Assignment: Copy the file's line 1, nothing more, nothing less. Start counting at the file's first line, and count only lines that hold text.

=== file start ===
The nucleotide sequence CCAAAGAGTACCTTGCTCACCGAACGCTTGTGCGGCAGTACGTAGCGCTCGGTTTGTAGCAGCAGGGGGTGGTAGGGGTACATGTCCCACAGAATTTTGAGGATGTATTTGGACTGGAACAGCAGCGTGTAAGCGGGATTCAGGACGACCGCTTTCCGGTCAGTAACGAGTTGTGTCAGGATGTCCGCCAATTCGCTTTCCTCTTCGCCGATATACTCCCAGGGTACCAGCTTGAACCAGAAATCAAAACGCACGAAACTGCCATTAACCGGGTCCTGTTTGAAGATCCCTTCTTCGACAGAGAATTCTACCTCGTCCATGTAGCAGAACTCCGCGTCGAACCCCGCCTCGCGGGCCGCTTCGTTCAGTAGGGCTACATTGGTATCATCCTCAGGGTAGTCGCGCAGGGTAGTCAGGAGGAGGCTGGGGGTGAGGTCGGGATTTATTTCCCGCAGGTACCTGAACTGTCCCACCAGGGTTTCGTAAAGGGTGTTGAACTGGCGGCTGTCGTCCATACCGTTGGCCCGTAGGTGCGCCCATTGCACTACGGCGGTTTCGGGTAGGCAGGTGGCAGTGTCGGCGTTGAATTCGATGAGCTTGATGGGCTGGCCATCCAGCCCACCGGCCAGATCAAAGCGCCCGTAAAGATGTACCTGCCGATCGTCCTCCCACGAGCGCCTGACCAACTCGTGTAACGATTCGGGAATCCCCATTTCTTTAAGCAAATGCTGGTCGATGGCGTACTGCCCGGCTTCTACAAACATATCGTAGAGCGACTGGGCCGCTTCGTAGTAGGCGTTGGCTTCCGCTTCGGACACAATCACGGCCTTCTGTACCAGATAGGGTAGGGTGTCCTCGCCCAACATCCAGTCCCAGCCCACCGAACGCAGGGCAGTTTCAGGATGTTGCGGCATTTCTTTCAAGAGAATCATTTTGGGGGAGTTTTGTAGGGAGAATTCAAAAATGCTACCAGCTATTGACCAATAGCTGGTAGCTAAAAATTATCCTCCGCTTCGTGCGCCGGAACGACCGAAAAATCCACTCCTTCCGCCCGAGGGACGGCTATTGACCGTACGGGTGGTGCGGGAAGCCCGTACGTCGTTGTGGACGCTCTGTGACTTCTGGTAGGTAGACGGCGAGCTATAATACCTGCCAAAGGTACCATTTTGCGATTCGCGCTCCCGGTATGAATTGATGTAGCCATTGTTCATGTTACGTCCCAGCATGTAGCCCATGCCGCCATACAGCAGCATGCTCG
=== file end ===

The nucleotide sequence CCAAAGAGTACCTTGCTCACCGAACGCTTGTGCGGCAGTACGTAGCGCTCGGTTTGTAGCAGCAGGGGGTGGTAGGGGTACATGTCCCACAGAATTTTGAGGATGTATTTGGACTGGAACAGCAGCGTGTAAGCGGGATTCAGGACGACCGCTTTCCGGTCAGTAACGAGTTGTGTCAGGATGTCCGCCAATTCGCTTTCCTCTTCGCCGATATACTCCCAGGGTACCAGCTTGAACCAGAAATCAAAACGCACGAAACTGCCATTAACCGGGTCCTGTTTGAAGATCCCTTCTTCGACAGAGAATTCTACCTCGTCCATGTAGCAGAACTCCGCGTCGAACCCCGCCTCGCGGGCCGCTTCGTTCAGTAGGGCTACATTGGTATCATCCTCAGGGTAGTCGCGCAGGGTAGTCAGGAGGAGGCTGGGGGTGAGGTCGGGATTTATTTCCCGCAGGTACCTGAACTGTCCCACCAGGGTTTCGTAAAGGGTGTTGAACTGGCGGCTGTCGTCCATACCGTTGGCCCGTAGGTGCGCCCATTGCACTACGGCGGTTTCGGGTAGGCAGGTGGCAGTGTCGGCGTTGAATTCGATGAGCTTGATGGGCTGGCCATCCAGCCCACCGGCCAGATCAAAGCGCCCGTAAAGATGTACCTGCCGATCGTCCTCCCACGAGCGCCTGACCAACTCGTGTAACGATTCGGGAATCCCCATTTCTTTAAGCAAATGCTGGTCGATGGCGTACTGCCCGGCTTCTACAAACATATCGTAGAGCGACTGGGCCGCTTCGTAGTAGGCGTTGGCTTCCGCTTCGGACACAATCACGGCCTTCTGTACCAGATAGGGTAGGGTGTCCTCGCCCAACATCCAGTCCCAGCCCACCGAACGCAGGGCAGTTTCAGGATGTTGCGGCATTTCTTTCAAGAGAATCATTTTGGGGGAGTTTTGTAGGGAGAATTCAAAAATGCTACCAGCTATTGACCAATAGCTGGTAGCTAAAAATTATCCTCCGCTTCGTGCGCCGGAACGACCGAAAAATCCACTCCTTCCGCCCGAGGGACGGCTATTGACCGTACGGGTGGTGCGGGAAGCCCGTACGTCGTTGTGGACGCTCTGTGACTTCTGGTAGGTAGACGGCGAGCTATAATACCTGCCAAAGGTACCATTTTGCGATTCGCGCTCCCGGTATGAATTGATGTAGCCATTGTTCATGTTACGTCCCAGCATGTAGCCCATGCCGCCATACAGCAGCATGCTCG